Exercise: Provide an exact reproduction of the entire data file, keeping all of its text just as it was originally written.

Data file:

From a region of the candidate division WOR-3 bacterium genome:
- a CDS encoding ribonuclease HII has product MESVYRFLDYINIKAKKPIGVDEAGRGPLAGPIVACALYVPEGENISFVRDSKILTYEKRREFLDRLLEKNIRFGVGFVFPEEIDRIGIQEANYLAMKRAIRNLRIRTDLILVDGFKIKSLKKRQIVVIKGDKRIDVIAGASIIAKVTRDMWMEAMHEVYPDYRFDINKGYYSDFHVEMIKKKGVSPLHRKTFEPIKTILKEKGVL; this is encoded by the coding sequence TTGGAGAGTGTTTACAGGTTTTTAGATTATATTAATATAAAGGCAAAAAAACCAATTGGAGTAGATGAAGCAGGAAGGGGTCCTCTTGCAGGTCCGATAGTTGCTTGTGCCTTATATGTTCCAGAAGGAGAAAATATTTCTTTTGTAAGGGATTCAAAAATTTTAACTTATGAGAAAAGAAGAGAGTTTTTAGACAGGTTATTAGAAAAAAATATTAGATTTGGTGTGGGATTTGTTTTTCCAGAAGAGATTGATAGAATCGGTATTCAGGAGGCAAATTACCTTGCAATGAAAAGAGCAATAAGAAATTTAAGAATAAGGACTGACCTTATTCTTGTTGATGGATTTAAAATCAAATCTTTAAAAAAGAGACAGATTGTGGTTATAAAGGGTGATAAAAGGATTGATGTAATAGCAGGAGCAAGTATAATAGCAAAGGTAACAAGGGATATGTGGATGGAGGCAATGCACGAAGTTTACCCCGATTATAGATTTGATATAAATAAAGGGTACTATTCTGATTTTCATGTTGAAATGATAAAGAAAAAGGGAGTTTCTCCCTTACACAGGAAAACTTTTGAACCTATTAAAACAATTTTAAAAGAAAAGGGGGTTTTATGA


From a region of the candidate division WOR-3 bacterium genome:
- a CDS encoding ribonuclease HII has product MESVYRFLDYINIKAKKPIGVDEAGRGPLAGPIVACALYVPEGENISFVRDSKILTYEKRREFLDRLLEKNIRFGVGFVFPEEIDRIGIQEANYLAMKRAIRNLRIRTDLILVDGFKIKSLKKRQIVVIKGDKRIDVIAGASIIAKVTRDMWMEAMHEVYPDYRFDINKGYYSDFHVEMIKKKGVSPLHRKTFEPIKTILKEKGVL; this is encoded by the coding sequence TTGGAGAGTGTTTACAGGTTTTTAGATTATATTAATATAAAGGCAAAAAAACCAATTGGAGTAGATGAAGCAGGAAGGGGTCCTCTTGCAGGTCCGATAGTTGCTTGTGCCTTATATGTTCCAGAAGGAGAAAATATTTCTTTTGTAAGGGATTCAAAAATTTTAACTTATGAGAAAAGAAGAGAGTTTTTAGACAGGTTATTAGAAAAAAATATTAGATTTGGTGTGGGATTTGTTTTTCCAGAAGAGATTGATAGAATCGGTATTCAGGAGGCAAATTACCTTGCAATGAAAAGAGCAATAAGAAATTTAAGAATAAGGACTGACCTTATTCTTGTTGATGGATTTAAAATCAAATCTTTAAAAAAGAGACAGATTGTGGTTATAAAGGGTGATAAAAGGATTGATGTAATAGCAGGAGCAAGTATAATAGCAAAGGTAACAAGGGATATGTGGATGGAGGCAATGCACGAAGTTTACCCCGATTATAGATTTGATATAAATAAAGGGTACTATTCTGATTTTCATGTTGAAATGATAAAGAAAAAGGGAGTTTCTCCCTTACACAGGAAAACTTTTGAACCTATTAAAACAATTTTAAAAGAAAAGGGGGTTTTATGA